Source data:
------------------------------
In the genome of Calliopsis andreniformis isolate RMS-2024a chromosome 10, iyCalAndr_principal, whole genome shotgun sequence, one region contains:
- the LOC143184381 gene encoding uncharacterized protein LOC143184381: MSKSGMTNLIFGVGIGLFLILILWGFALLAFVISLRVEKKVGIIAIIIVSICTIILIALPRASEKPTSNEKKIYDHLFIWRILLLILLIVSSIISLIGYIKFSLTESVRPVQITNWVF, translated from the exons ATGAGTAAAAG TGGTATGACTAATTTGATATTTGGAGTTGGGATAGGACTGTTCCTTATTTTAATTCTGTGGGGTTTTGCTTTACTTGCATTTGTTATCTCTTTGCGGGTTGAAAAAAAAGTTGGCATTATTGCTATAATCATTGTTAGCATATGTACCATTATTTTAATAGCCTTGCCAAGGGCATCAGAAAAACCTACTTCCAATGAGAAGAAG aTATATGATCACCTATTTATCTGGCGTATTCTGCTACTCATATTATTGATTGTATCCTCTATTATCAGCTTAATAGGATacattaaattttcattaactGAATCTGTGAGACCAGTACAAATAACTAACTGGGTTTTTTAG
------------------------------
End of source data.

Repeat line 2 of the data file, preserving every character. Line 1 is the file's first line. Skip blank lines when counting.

- the LOC143184381 gene encoding uncharacterized protein LOC143184381: MSKSGMTNLIFGVGIGLFLILILWGFALLAFVISLRVEKKVGIIAIIIVSICTIILIALPRASEKPTSNEKKIYDHLFIWRILLLILLIVSSIISLIGYIKFSLTESVRPVQITNWVF, translated from the exons ATGAGTAAAAG TGGTATGACTAATTTGATATTTGGAGTTGGGATAGGACTGTTCCTTATTTTAATTCTGTGGGGTTTTGCTTTACTTGCATTTGTTATCTCTTTGCGGGTTGAAAAAAAAGTTGGCATTATTGCTATAATCATTGTTAGCATATGTACCATTATTTTAATAGCCTTGCCAAGGGCATCAGAAAAACCTACTTCCAATGAGAAGAAG aTATATGATCACCTATTTATCTGGCGTATTCTGCTACTCATATTATTGATTGTATCCTCTATTATCAGCTTAATAGGATacattaaattttcattaactGAATCTGTGAGACCAGTACAAATAACTAACTGGGTTTTTTAG